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Shooting on a Beach!

Happy Summer! It’s time to get away from the computer or out of the darkroom and enjoy the beautiful weather and shoot!
Here are 3 tips on making great beach photographs.  I shot these photographs at the end of the day, catching the very last bit of light, at the same location, yet achieving very different visual impacts.  All of these photographs are shot without a tripod even though they are fairly long exposures.

Exposing for the last light of the day.

Start by using the in camera meter to read the light on the horizon. Make sure you are shooting in manual exposure mode.  I underexpose my meter reading by 1 stop.  Underexposing the ambient light gives you deeper and more intense colors.  Alternatively, you can aim the camera meter well above the horizon and use that reading. My camera setting for this picture was ISO: 400, 1/5 second & F4. You can see the model is in silhouette. It was quite dark. I used the Hensel Porty, a 1200 watt/second battery powered portable manual studio strobe with a Chimera 24″ beauty dish to light the model. For this set up you won’t need 1200w/s of power. Either the Dynalite Baja B4 (400 w/s) or its big brother the Baja B6 (600w/s) is a great alternative for a lot less money. You can also do this with a Speedlight although the recycle times will be a lot longer. I used a Sekonic L-478 flashmeter to measure my strobe’s output. You want the same f/stop from the strobe as you had for the background before underexposing it one stop. Take the flash reading by holding the meter very close to model’s face aimed toward the strobe. I’ll quite often touch the back of the meter to the subject’s cheek to be certain it’s the right distance from the light. If the meter is hald away from the model’s face and closer to the flash, the reading will be a higher f/stop as the meter is closer to the strobe than the model. She will be underexposed. Notice the reflection on the water is brought into the image by using the strobe.  I used a 70-200 F2.8 Nikkor lens set at 70mm.

Spinning the Horizon.

Set your camera on manual exposure mode.  Use your in camera meter to read the ambient light on the background, which is the last light on the horizon in this photograph.  My camera setting for the image is ISO:200, f4.5 at 1/2 second.  The flash/beauty dish combo was held by another photographer since the tide was coming in and would knock over a light stand. As before my strobe output was measured by using the Sekonic flashmeter. In this situation, you get your background exposure from using your in camera meter and read your strobe output with a light meter. If you don’t have a light meter, you can fire test shots and look at the back of your camera. It may take several tests to get a good looking exposure. When I am looking at the screen on my camera, I use a Hoodman Compact HoodLoupe.  This keeps any ambient light out from hitting the screen. This makes it a lot easier to see the result. It even magnifies the image. When I’m photographing, I use the HoodLoupe all the time, even in the studio. During this exposure,  I spun the camera clockwise.  The 1/2 second exposure is short, so my spinning is quick! The model is lit when the strobe fires. It freezes her movement.The light from the background spins around the model. The shutter is open for 1/2 of a second burning the twirling background into the image.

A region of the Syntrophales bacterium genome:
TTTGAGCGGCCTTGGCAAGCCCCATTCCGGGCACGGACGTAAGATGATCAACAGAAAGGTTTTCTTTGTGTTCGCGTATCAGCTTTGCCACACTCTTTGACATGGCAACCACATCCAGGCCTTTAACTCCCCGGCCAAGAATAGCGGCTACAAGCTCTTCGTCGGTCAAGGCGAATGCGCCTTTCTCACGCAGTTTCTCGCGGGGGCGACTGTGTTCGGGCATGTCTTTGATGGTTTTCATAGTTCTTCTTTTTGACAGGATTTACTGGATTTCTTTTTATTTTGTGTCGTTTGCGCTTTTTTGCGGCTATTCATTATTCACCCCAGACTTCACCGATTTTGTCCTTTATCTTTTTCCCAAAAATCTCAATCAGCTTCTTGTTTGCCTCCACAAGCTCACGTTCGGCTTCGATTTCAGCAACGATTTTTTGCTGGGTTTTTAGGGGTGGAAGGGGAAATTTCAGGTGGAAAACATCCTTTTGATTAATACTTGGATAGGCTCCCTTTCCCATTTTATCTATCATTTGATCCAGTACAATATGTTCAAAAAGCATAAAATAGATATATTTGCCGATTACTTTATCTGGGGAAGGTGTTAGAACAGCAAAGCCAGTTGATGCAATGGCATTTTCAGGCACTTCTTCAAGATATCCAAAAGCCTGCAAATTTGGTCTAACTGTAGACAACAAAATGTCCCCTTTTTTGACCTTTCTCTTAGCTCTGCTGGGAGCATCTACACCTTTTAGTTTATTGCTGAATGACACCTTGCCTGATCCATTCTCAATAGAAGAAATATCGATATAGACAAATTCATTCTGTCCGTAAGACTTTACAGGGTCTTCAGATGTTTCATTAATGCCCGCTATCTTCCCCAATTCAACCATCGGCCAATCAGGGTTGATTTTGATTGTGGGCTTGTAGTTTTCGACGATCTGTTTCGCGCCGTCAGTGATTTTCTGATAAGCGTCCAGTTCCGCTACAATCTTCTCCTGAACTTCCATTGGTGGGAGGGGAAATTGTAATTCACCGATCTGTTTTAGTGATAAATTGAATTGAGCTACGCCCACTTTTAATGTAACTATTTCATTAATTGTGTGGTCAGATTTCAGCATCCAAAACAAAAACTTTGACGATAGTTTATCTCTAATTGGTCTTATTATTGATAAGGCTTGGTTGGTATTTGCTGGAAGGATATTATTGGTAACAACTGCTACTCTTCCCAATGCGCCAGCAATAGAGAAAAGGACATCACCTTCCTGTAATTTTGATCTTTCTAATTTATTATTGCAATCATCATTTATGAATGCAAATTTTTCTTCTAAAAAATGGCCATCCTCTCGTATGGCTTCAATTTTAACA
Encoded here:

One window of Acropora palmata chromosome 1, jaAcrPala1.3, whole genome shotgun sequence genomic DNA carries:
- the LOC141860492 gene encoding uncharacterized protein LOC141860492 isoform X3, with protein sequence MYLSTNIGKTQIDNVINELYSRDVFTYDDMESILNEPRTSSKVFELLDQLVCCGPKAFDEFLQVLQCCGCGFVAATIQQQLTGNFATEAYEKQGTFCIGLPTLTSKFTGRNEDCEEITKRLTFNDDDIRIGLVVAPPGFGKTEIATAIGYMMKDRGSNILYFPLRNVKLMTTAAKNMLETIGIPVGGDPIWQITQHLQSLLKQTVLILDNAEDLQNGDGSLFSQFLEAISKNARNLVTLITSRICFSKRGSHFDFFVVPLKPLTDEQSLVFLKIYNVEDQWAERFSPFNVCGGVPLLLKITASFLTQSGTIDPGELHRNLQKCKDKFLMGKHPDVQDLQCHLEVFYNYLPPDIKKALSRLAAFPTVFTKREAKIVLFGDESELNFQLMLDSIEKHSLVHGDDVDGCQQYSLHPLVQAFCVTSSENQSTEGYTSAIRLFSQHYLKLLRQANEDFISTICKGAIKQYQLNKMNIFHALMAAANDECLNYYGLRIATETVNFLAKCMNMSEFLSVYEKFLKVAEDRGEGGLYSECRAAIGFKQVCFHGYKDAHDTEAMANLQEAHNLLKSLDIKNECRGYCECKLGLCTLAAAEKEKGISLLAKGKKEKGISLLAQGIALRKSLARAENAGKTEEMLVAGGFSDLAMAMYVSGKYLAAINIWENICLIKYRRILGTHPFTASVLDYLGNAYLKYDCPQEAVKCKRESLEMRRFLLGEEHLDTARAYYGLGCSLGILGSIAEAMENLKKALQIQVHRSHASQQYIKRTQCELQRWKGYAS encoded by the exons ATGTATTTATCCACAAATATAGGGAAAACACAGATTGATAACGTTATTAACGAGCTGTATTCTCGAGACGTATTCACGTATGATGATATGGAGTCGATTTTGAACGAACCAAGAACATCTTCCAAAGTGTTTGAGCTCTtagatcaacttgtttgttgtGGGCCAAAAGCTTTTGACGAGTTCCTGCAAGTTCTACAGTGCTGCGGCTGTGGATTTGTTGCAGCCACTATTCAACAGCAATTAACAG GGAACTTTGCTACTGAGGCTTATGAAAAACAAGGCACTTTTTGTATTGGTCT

Candice Marie at Jaco Beach, Costa Rica on February 8, 2014

Enjoy the Light!

I am a lighting guy! I use light, I teach light, I love light!  With this amazing sky, shooting the model in silhouette made a stunning shot. Use your in-camera meter to read the sky above your head. She will automatically become a silhouette. The low camera angle makes the foreground pull the viewer into the image while the colors in the sky reflect in the waves and create her silhouette. My camera setting for this image is ISO:200, 1/100 sec, f3.5. I love photographing at dusk! Starting during the late afternoon golden hour and keep working through the blue hour when the sky become a deep royal blue. I keep shooting until we reach what I call “f nothing.” That’s when the sky is totally black. These photographs are from a Location Lighting Workshop I taught with my friend Rolando Gomez in Jaco Beach, Costa Rica.

 

Come join my upcoming 3 day Location Lighting and Post Production Workshop with Doug Hansgate in the Niagara Falls area, August 18-20.  This will be a small, hands-on workshop based out of the best photo studio you have ever seen!  We have a group of fantastic models and lots of equipment for everyone to use.

To see more of my work and upcoming workshop schedule please check out www.rickfriedman.com

Equipment used:
Nikon D810
Nikon 70-200 f2.8 lens
Nikon 17-35 f2.8 lens
Sekonic L-478 Lightmeter
Hensel Porty Strobe
Chimera Beauty Dish
ThinkTank camera cases
Hoodman Loupe

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